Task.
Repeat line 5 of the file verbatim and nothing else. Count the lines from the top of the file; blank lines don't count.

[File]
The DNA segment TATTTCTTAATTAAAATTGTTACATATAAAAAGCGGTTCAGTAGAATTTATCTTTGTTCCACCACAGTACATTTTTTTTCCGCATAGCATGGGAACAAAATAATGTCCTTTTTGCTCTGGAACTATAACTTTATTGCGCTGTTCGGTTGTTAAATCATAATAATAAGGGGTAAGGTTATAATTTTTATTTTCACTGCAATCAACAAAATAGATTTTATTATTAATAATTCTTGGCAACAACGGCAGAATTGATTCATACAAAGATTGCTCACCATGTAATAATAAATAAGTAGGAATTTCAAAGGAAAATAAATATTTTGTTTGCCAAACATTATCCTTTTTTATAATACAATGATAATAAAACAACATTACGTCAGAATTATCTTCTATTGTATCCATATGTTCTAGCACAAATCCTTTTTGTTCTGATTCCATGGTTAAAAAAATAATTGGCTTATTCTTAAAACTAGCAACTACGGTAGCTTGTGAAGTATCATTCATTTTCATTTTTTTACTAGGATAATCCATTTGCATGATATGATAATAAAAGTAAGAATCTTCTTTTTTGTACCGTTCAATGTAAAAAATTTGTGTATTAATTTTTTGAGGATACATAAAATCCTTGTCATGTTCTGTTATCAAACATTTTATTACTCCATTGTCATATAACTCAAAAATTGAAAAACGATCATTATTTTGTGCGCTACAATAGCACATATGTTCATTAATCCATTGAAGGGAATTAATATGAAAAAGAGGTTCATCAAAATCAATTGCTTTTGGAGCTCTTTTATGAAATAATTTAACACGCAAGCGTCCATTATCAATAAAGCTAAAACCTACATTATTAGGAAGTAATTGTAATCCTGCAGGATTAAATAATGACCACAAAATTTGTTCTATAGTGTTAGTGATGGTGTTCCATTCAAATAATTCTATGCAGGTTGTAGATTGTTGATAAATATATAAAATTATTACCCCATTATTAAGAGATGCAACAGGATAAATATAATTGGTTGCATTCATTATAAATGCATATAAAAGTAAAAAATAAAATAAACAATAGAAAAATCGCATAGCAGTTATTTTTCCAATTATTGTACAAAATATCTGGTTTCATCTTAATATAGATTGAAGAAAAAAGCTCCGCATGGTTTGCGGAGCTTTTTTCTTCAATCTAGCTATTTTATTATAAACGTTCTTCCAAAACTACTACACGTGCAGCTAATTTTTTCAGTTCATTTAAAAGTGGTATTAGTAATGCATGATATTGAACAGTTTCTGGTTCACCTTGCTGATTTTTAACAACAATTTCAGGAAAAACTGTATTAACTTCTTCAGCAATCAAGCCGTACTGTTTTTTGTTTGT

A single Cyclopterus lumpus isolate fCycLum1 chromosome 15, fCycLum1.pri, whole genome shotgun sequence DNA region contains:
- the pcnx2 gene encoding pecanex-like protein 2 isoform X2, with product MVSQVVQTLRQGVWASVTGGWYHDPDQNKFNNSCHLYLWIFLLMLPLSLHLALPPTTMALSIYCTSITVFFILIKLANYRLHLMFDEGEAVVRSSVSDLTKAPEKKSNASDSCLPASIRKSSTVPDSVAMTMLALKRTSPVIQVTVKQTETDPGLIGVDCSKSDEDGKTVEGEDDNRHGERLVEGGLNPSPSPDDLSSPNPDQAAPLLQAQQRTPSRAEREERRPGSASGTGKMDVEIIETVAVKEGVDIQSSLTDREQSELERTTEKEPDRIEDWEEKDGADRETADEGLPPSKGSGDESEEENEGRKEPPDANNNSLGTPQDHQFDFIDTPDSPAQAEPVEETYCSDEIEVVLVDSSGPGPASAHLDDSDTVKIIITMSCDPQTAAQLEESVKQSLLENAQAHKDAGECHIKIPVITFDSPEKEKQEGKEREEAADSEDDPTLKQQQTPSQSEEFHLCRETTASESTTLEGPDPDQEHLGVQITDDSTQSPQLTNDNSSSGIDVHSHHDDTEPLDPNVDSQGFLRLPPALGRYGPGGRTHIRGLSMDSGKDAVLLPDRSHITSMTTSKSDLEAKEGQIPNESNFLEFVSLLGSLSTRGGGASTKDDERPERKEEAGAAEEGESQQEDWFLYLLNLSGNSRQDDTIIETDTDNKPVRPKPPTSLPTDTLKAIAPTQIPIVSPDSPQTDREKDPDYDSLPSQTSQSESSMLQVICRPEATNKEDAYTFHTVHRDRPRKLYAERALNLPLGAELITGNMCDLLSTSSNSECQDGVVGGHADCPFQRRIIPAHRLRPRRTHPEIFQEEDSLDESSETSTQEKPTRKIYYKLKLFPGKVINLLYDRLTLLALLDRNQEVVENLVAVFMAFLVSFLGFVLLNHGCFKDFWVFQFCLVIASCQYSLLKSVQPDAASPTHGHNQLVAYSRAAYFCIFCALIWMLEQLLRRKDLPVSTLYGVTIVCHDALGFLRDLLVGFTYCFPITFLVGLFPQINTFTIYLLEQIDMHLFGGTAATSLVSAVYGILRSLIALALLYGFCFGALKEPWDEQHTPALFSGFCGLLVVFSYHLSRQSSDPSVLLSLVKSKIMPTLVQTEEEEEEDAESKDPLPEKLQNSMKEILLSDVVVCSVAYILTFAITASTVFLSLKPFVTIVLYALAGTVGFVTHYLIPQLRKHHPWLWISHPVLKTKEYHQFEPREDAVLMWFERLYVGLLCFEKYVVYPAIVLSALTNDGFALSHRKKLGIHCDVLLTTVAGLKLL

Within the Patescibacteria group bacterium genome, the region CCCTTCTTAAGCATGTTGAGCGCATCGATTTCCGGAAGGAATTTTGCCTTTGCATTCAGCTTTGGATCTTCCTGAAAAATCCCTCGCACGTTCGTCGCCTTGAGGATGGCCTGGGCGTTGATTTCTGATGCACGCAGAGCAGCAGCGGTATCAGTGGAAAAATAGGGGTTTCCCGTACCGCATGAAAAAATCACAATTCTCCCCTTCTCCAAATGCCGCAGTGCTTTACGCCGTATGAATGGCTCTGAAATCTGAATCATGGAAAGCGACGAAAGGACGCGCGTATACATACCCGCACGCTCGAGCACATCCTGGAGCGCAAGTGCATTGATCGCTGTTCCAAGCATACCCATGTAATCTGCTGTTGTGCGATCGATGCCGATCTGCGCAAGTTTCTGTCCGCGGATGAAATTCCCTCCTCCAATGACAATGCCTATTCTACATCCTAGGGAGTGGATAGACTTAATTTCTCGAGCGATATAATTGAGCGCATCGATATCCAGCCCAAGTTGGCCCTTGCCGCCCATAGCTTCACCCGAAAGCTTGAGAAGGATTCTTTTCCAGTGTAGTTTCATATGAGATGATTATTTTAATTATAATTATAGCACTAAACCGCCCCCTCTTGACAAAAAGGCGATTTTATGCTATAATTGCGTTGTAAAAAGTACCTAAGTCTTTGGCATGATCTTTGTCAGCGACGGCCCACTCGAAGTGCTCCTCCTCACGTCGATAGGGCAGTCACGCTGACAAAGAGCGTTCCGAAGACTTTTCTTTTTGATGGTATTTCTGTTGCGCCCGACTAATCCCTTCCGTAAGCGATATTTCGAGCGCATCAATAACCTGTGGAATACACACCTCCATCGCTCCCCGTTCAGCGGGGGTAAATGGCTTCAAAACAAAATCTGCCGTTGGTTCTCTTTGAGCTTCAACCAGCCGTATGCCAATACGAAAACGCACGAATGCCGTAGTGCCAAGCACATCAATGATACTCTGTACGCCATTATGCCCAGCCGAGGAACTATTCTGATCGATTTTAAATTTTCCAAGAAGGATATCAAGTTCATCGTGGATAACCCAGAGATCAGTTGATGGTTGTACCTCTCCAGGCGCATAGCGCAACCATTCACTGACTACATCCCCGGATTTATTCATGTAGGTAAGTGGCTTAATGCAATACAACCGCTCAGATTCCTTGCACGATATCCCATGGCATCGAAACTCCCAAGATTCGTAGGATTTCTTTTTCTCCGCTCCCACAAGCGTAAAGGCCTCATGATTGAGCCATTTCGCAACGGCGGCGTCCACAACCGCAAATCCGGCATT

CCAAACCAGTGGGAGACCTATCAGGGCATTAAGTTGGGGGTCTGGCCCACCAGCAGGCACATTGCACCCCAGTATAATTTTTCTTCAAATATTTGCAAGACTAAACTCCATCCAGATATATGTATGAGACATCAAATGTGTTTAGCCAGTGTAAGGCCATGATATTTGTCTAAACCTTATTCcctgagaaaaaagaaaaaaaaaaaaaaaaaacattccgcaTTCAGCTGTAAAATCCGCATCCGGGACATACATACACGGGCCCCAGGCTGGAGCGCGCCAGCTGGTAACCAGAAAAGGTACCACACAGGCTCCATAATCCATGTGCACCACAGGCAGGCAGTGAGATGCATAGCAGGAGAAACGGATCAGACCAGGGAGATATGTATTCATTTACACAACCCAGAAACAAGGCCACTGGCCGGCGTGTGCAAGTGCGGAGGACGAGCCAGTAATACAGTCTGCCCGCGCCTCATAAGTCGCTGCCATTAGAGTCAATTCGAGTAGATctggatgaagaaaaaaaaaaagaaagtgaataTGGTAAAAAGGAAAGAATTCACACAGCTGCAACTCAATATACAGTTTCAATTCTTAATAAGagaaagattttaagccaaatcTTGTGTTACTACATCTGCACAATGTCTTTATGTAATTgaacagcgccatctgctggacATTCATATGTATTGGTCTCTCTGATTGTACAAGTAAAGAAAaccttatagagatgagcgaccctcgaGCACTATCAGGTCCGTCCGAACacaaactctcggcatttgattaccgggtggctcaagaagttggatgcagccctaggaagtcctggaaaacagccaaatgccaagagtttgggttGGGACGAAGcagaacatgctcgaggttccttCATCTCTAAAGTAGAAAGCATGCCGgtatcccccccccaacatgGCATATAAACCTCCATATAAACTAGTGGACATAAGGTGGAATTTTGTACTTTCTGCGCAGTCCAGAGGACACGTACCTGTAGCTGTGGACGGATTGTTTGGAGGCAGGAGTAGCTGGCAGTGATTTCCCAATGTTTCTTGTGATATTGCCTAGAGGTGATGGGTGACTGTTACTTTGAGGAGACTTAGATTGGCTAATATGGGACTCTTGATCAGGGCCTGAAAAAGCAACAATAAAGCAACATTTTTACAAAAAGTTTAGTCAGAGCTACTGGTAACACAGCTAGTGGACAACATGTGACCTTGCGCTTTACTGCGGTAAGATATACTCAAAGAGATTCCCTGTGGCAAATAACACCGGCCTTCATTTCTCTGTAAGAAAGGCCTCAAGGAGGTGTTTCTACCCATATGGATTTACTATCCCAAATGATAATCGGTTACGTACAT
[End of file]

CCAAACCAGTGGGAGACCTATCAGGGCATTAAGTTGGGGGTCTGGCCCACCAGCAGGCACATTGCACCCCAGTATAATTTTTCTTCAAATATTTGCAAGACTAAACTCCATCCAGATATATGTATGAGACATCAAATGTGTTTAGCCAGTGTAAGGCCATGATATTTGTCTAAACCTTATTCcctgagaaaaaagaaaaaaaaaaaaaaaaaacattccgcaTTCAGCTGTAAAATCCGCATCCGGGACATACATACACGGGCCCCAGGCTGGAGCGCGCCAGCTGGTAACCAGAAAAGGTACCACACAGGCTCCATAATCCATGTGCACCACAGGCAGGCAGTGAGATGCATAGCAGGAGAAACGGATCAGACCAGGGAGATATGTATTCATTTACACAACCCAGAAACAAGGCCACTGGCCGGCGTGTGCAAGTGCGGAGGACGAGCCAGTAATACAGTCTGCCCGCGCCTCATAAGTCGCTGCCATTAGAGTCAATTCGAGTAGATctggatgaagaaaaaaaaaaagaaagtgaataTGGTAAAAAGGAAAGAATTCACACAGCTGCAACTCAATATACAGTTTCAATTCTTAATAAGagaaagattttaagccaaatcTTGTGTTACTACATCTGCACAATGTCTTTATGTAATTgaacagcgccatctgctggacATTCATATGTATTGGTCTCTCTGATTGTACAAGTAAAGAAAaccttatagagatgagcgaccctcgaGCACTATCAGGTCCGTCCGAACacaaactctcggcatttgattaccgggtggctcaagaagttggatgcagccctaggaagtcctggaaaacagccaaatgccaagagtttgggttGGGACGAAGcagaacatgctcgaggttccttCATCTCTAAAGTAGAAAGCATGCCGgtatcccccccccaacatgGCATATAAACCTCCATATAAACTAGTGGACATAAGGTGGAATTTTGTACTTTCTGCGCAGTCCAGAGGACACGTACCTGTAGCTGTGGACGGATTGTTTGGAGGCAGGAGTAGCTGGCAGTGATTTCCCAATGTTTCTTGTGATATTGCCTAGAGGTGATGGGTGACTGTTACTTTGAGGAGACTTAGATTGGCTAATATGGGACTCTTGATCAGGGCCTGAAAAAGCAACAATAAAGCAACATTTTTACAAAAAGTTTAGTCAGAGCTACTGGTAACACAGCTAGTGGACAACATGTGACCTTGCGCTTTACTGCGGTAAGATATACTCAAAGAGATTCCCTGTGGCAAATAACACCGGCCTTCATTTCTCTGTAAGAAAGGCCTCAAGGAGGTGTTTCTACCCATATGGATTTACTATCCCAAATGATAATCGGTTACGTACAT